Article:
Form I-20 (Certificate of eligibility for nonimmigrant students)

You can also use a Form I-20 (Certificate of Eligibility for Nonimmigrant Students) to prove your legal status in the United States.

Form I-20 must be accompanied by either Form I-94 or a Form I094A. Additionally, the document must be endorsed by a designated school official to illustrate employment authorization for curricular practical training. 

Form DS-2019 (Certificate of Eligibility for Exchange Visitor Status)

If you are a nonimmigrant exchange visitor (J-1 visa holder), a valid Form DS-2019 (Certificate of Eligibility for Exchange Visitor Status) can be used to establish your legal status. Note that Form DS-2019 must also be accompanied by Form I-94 or Form I-94A.

Form I-94 or Form I-94A (Arrival/Departure Record)

Customs and Boarder Protection (and in some cases, USCIS) officials issue arrival/departure records (Form I-94 or Form I-94A) to nonimmigrants. The arrival/departure record indicates your immigration status, the date your status was granted and the date that your status expires. Therefore, Form I-94 or Form I-94A can be used to establish your legal status in the United States. 

Other documents that can be used to prove legal status in the U.S. 

In addition to the documents listed above, the following documents also count as proof of legal status in the U.S.:

  • A valid reentry permit (Form I-327)

  • A refugee travel document (Form I-571)

  • A notice of action (Form I-797)

  • A certification from the U.S. Department of Health and Human Services (HHS) Office of Refugee Resettlement (ORR)

  • A document that indicates withholding of removal or withholding of deportation 

  • An administrative order issued by the U.S. Department of Homeland Security (USDHS or DHS) staying removal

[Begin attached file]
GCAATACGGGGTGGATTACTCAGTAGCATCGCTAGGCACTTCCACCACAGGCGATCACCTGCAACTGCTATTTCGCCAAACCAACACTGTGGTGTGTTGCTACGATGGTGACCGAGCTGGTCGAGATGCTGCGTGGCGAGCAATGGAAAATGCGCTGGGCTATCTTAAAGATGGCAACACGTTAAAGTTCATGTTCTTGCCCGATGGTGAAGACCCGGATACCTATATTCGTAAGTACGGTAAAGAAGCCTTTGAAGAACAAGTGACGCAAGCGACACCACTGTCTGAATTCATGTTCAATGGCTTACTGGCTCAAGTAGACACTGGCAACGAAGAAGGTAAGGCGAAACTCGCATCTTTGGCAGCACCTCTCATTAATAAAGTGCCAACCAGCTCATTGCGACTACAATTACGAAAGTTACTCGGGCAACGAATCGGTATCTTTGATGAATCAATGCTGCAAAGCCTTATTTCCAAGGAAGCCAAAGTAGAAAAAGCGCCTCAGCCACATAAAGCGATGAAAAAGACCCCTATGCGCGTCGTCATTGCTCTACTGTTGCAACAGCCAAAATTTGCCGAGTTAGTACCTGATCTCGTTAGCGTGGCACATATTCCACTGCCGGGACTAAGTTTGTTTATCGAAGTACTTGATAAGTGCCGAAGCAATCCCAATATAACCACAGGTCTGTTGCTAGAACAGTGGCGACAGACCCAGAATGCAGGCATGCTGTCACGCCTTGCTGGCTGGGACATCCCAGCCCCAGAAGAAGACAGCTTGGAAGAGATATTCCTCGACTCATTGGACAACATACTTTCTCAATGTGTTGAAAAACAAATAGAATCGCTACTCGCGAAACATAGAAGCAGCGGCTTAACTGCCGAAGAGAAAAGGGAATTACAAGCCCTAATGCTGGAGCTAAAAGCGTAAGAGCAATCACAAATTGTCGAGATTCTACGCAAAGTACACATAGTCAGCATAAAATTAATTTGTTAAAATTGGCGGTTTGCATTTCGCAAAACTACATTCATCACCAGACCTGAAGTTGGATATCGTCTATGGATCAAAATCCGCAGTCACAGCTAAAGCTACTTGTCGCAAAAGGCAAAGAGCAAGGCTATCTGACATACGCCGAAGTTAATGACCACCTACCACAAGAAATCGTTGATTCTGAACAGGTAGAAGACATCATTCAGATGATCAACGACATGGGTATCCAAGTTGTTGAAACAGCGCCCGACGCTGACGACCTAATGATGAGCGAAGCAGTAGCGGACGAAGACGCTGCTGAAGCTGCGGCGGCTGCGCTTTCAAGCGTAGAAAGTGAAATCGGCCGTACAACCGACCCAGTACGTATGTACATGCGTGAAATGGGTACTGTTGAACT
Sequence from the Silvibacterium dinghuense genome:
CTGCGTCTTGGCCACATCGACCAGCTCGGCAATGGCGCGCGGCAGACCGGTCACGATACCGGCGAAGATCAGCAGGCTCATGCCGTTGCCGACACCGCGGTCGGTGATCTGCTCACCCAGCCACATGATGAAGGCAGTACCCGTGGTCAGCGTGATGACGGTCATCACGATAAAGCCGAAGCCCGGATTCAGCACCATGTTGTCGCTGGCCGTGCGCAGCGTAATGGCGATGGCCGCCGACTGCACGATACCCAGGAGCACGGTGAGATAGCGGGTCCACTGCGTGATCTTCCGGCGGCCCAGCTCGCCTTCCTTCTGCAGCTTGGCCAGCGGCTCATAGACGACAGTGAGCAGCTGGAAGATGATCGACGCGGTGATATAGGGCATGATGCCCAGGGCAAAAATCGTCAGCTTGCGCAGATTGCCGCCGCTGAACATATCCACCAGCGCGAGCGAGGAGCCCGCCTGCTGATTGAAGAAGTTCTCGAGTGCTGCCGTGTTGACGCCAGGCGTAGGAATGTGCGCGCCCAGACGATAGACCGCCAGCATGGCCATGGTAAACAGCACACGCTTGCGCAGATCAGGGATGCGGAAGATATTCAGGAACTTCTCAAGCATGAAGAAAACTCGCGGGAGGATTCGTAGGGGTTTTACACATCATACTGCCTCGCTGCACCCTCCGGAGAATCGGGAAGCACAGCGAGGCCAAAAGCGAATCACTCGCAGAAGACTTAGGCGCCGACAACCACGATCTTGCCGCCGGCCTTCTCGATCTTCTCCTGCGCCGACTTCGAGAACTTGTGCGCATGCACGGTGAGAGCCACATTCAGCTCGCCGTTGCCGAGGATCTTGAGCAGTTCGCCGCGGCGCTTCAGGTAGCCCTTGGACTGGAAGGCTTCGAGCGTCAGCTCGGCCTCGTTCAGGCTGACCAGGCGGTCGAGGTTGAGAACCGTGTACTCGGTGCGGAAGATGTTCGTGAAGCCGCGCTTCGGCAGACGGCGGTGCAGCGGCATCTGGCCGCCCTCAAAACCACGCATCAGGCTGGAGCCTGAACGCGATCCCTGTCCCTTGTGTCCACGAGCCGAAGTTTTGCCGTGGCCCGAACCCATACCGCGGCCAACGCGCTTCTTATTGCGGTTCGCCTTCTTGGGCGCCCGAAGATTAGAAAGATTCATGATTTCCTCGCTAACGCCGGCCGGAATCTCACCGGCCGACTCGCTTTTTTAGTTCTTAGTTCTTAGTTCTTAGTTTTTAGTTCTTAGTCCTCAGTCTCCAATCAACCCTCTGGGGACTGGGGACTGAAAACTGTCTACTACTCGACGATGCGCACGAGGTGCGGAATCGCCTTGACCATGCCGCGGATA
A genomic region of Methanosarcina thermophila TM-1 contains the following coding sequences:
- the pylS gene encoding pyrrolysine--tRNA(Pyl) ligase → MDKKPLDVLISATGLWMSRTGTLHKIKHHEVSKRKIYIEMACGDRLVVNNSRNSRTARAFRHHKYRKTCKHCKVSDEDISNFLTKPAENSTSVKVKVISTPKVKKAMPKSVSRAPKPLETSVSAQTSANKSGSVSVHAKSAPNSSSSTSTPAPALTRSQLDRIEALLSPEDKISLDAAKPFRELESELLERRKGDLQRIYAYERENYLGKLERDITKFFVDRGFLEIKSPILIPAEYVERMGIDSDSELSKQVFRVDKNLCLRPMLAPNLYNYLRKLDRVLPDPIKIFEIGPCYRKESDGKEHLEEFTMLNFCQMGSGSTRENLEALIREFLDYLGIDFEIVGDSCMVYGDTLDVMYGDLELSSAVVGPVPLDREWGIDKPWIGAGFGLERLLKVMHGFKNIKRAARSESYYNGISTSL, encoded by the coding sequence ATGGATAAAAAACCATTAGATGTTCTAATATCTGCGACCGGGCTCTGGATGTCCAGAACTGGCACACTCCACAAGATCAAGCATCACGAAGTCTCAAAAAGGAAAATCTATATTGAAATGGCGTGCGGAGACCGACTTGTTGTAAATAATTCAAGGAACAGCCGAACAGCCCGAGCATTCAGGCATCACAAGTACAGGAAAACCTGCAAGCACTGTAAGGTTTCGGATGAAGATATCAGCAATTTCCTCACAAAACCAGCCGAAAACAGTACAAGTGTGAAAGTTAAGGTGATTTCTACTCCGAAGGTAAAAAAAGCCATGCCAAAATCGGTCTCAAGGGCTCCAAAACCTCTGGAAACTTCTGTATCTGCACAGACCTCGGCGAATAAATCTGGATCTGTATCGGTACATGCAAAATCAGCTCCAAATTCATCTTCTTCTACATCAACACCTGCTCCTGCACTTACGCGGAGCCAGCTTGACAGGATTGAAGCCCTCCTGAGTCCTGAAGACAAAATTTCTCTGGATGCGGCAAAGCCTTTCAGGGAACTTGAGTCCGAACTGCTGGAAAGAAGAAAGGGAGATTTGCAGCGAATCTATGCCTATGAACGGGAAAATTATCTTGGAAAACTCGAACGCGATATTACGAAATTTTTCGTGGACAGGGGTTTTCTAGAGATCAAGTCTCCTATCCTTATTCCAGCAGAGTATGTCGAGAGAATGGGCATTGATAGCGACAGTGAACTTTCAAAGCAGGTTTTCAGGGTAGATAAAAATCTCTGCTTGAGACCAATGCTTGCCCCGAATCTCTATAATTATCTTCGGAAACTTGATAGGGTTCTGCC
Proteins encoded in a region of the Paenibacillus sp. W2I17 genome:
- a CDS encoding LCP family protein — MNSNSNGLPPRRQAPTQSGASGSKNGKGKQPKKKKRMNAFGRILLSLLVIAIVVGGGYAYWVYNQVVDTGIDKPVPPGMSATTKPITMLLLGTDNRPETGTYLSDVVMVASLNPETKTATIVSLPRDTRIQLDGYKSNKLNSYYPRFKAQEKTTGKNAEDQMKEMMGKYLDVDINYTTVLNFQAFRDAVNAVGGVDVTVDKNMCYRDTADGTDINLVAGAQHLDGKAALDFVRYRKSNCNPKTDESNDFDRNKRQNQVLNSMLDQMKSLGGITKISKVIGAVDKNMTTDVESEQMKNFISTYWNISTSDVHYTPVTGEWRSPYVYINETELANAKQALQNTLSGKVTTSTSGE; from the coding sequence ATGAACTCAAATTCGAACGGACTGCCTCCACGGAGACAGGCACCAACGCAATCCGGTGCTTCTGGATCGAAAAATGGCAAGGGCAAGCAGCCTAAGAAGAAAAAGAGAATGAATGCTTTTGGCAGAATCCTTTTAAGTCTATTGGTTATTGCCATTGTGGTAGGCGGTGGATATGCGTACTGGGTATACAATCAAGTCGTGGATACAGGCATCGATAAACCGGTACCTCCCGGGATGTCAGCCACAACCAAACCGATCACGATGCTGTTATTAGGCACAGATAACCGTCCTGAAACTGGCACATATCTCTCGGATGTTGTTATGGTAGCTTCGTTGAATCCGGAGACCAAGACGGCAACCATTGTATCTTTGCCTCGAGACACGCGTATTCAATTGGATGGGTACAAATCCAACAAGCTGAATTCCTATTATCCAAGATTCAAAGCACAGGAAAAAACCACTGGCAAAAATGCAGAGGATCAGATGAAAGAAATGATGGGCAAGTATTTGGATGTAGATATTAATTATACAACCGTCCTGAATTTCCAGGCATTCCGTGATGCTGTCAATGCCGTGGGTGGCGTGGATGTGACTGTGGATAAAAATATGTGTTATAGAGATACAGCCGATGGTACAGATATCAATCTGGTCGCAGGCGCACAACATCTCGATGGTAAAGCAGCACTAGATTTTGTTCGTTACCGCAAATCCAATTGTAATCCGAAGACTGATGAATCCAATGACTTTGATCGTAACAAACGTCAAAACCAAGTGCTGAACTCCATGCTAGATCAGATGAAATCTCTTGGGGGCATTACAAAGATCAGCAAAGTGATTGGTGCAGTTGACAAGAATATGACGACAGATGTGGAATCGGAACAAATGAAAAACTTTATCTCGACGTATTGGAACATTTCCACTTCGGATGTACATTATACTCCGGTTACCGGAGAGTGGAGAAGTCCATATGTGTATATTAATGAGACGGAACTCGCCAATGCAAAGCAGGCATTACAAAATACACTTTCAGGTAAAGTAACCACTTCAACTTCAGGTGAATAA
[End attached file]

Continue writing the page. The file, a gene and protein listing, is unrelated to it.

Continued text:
• An eligibility letter issued by the Office of Refugee Resettlement (ORR) (for those who are under the age of 18)

  • A document that indicates you are a member of a Native American tribe recognized by the federal government 

  • A Resident of American Samoa Card

When do you need to provide proof of legal status? 

There are several instances when you may be asked to provide proof of your legal status in the United States. Some of the most common reasons include: 

  • Employment. In order to work in the U.S., you must be a U.S. citizen, a permanent resident and have a valid employment authorization document (EAD) or a valid visa. 

  • Insurance. If you wish to purchase health insurance in the United States, you must establish your legal status.

  • Opening a bank account. If you are planning on opening a bank account (checking or savings) with a U.S. financial institution, you must establish your legal status in the U.S. 

  • Applying for a loan. If you are applying for any type of loan (auto, personal, student or mortgage, for example), you will be required to prove your legal status. 

  • Interactions with law enforcement officials. If you ever have an interaction with law enforcement officials, you will be asked to prove your legal status in the U.S.; if you cannot provide proof, it is likely that ICE will be notified.

  • Interactions with ICE officials. If you ever encounter ICE officials, it is likely that you will be asked to provide proof of your legal status. 

  • When entering/exiting the country. If you plan on entering or exiting the United States, you must provide proof of your legal status. If you are unable to do so, you may be detained by U.S. Customs and Border Protection (CBP) officials.